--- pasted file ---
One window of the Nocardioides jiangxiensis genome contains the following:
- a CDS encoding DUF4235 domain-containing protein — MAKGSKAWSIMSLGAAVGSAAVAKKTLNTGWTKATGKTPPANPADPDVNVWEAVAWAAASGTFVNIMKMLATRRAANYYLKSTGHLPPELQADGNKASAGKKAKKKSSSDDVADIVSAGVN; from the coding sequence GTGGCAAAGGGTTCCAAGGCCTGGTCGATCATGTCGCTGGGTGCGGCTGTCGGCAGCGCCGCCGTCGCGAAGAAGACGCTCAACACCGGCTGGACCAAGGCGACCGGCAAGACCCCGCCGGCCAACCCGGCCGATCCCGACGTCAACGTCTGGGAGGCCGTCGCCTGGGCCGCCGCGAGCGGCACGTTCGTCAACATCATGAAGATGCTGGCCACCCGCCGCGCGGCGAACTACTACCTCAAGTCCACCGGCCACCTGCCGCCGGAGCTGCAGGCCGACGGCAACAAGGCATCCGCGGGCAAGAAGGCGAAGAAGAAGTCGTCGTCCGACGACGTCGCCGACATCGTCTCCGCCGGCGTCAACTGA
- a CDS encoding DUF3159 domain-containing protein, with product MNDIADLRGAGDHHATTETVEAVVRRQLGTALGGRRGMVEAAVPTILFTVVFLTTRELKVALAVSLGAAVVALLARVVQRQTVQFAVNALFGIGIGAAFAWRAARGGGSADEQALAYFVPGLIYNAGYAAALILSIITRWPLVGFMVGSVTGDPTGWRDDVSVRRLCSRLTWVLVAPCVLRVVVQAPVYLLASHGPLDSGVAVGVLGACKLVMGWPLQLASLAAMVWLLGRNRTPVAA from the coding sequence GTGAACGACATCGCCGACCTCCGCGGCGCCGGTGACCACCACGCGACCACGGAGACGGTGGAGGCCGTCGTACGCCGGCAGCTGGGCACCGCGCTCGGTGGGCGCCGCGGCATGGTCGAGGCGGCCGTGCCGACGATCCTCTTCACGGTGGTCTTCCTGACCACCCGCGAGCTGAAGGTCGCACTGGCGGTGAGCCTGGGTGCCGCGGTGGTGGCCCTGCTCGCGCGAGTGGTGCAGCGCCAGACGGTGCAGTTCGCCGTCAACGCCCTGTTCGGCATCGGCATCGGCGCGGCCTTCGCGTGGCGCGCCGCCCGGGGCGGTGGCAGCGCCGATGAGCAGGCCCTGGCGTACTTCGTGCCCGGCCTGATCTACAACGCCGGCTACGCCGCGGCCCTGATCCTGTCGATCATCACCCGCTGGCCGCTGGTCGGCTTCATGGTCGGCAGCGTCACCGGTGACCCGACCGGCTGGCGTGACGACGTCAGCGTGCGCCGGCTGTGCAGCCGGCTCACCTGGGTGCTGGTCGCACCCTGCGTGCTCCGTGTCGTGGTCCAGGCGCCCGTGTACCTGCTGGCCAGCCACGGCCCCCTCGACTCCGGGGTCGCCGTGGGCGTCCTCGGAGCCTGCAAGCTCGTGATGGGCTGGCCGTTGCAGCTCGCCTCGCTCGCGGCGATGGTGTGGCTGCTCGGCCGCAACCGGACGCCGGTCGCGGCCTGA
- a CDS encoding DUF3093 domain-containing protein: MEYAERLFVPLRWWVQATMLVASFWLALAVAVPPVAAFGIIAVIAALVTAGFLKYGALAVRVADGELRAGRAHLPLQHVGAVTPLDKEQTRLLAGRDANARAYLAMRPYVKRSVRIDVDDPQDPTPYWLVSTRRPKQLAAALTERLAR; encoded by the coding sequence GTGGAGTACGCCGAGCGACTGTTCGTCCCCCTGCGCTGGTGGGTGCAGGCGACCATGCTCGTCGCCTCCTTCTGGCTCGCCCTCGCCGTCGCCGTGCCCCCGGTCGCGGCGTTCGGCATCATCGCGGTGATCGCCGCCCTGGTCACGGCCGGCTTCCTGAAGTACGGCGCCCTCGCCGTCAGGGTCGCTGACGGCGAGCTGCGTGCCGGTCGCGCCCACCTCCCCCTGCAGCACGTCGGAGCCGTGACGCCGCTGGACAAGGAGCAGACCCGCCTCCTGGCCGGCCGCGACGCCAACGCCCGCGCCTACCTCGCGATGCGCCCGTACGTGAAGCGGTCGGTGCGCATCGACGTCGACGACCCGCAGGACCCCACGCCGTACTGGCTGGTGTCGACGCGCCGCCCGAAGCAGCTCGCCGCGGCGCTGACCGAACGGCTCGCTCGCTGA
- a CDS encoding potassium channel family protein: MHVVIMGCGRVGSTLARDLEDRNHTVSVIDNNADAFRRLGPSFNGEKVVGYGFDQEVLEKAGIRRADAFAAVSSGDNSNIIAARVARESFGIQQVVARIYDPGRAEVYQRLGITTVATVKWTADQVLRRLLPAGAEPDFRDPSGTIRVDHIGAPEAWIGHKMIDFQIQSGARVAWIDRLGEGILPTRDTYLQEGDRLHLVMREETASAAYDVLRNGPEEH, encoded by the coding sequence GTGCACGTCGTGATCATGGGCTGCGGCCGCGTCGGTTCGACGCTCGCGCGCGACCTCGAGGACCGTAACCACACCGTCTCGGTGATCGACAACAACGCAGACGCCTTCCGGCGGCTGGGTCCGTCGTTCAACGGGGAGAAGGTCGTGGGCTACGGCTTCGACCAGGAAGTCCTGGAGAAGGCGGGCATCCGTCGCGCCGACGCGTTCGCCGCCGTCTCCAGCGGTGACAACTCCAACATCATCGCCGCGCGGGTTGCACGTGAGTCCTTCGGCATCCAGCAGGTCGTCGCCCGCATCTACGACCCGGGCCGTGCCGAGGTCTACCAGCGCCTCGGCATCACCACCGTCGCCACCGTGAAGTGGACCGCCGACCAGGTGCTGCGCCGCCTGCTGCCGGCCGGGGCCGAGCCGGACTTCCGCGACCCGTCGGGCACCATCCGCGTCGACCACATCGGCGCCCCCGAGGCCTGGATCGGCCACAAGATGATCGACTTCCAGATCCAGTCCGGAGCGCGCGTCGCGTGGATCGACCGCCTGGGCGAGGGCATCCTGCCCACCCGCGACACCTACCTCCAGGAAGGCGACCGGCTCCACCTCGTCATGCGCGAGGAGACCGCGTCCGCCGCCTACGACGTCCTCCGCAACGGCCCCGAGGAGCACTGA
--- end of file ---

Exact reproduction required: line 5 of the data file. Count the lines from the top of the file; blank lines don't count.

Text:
- a CDS encoding potassium channel family protein: MHVVIMGCGRVGSTLARDLEDRNHTVSVIDNNADAFRRLGPSFNGEKVVGYGFDQEVLEKAGIRRADAFAAVSSGDNSNIIAARVARESFGIQQVVARIYDPGRAEVYQRLGITTVATVKWTADQVLRRLLPAGAEPDFRDPSGTIRVDHIGAPEAWIGHKMIDFQIQSGARVAWIDRLGEGILPTRDTYLQEGDRLHLVMREETASAAYDVLRNGPEEH, encoded by the coding sequence GTGCACGTCGTGATCATGGGCTGCGGCCGCGTCGGTTCGACGCTCGCGCGCGACCTCGAGGACCGTAACCACACCGTCTCGGTGATCGACAACAACGCAGACGCCTTCCGGCGGCTGGGTCCGTCGTTCAACGGGGAGAAGGTCGTGGGCTACGGCTTCGACCAGGAAGTCCTGGAGAAGGCGGGCATCCGTCGCGCCGACGCGTTCGCCGCCGTCTCCAGCGGTGACAACTCCAACATCATCGCCGCGCGGGTTGCACGTGAGTCCTTCGGCATCCAGCAGGTCGTCGCCCGCATCTACGACCCGGGCCGTGCCGAGGTCTACCAGCGCCTCGGCATCACCACCGTCGCCACCGTGAAGTGGACCGCCGACCAGGTGCTGCGCCGCCTGCTGCCGGCCGGGGCCGAGCCGGACTTCCGCGACCCGTCGGGCACCATCCGCGTCGACCACATCGGCGCCCCCGAGGCCTGGATCGGCCACAAGATGATCGACTTCCAGATCCAGTCCGGAGCGCGCGTCGCGTGGATCGACCGCCTGGGCGAGGGCATCCTGCCCACCCGCGACACCTACCTCCAGGAAGGCGACCGGCTCCACCTCGTCATGCGCGAGGAGACCGCGTCCGCCGCCTACGACGTCCTCCGCAACGGCCCCGAGGAGCACTGA